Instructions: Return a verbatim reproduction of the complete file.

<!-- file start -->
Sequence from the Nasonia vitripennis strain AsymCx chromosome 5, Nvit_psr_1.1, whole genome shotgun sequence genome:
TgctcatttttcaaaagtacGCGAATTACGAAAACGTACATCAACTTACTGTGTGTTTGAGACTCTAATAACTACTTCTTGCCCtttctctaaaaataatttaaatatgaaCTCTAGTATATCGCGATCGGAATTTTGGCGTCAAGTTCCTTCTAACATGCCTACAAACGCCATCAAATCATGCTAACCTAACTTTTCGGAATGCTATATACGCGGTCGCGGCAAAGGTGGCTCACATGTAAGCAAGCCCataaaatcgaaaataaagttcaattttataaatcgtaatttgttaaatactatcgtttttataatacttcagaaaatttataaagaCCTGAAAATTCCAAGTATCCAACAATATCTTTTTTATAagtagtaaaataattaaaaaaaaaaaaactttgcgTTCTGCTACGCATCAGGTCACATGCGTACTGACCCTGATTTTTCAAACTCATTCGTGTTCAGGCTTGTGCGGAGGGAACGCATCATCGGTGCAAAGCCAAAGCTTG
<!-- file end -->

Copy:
Sequence from the Nasonia vitripennis strain AsymCx chromosome 5, Nvit_psr_1.1, whole genome shotgun sequence genome:
TgctcatttttcaaaagtacGCGAATTACGAAAACGTACATCAACTTACTGTGTGTTTGAGACTCTAATAACTACTTCTTGCCCtttctctaaaaataatttaaatatgaaCTCTAGTATATCGCGATCGGAATTTTGGCGTCAAGTTCCTTCTAACATGCCTACAAACGCCATCAAATCATGCTAACCTAACTTTTCGGAATGCTATATACGCGGTCGCGGCAAAGGTGGCTCACATGTAAGCAAGCCCataaaatcgaaaataaagttcaattttataaatcgtaatttgttaaatactatcgtttttataatacttcagaaaatttataaagaCCTGAAAATTCCAAGTATCCAACAATATCTTTTTTATAagtagtaaaataattaaaaaaaaaaaaactttgcgTTCTGCTACGCATCAGGTCACATGCGTACTGACCCTGATTTTTCAAACTCATTCGTGTTCAGGCTTGTGCGGAGGGAACGCATCATCGGTGCAAAGCCAAAGCTTG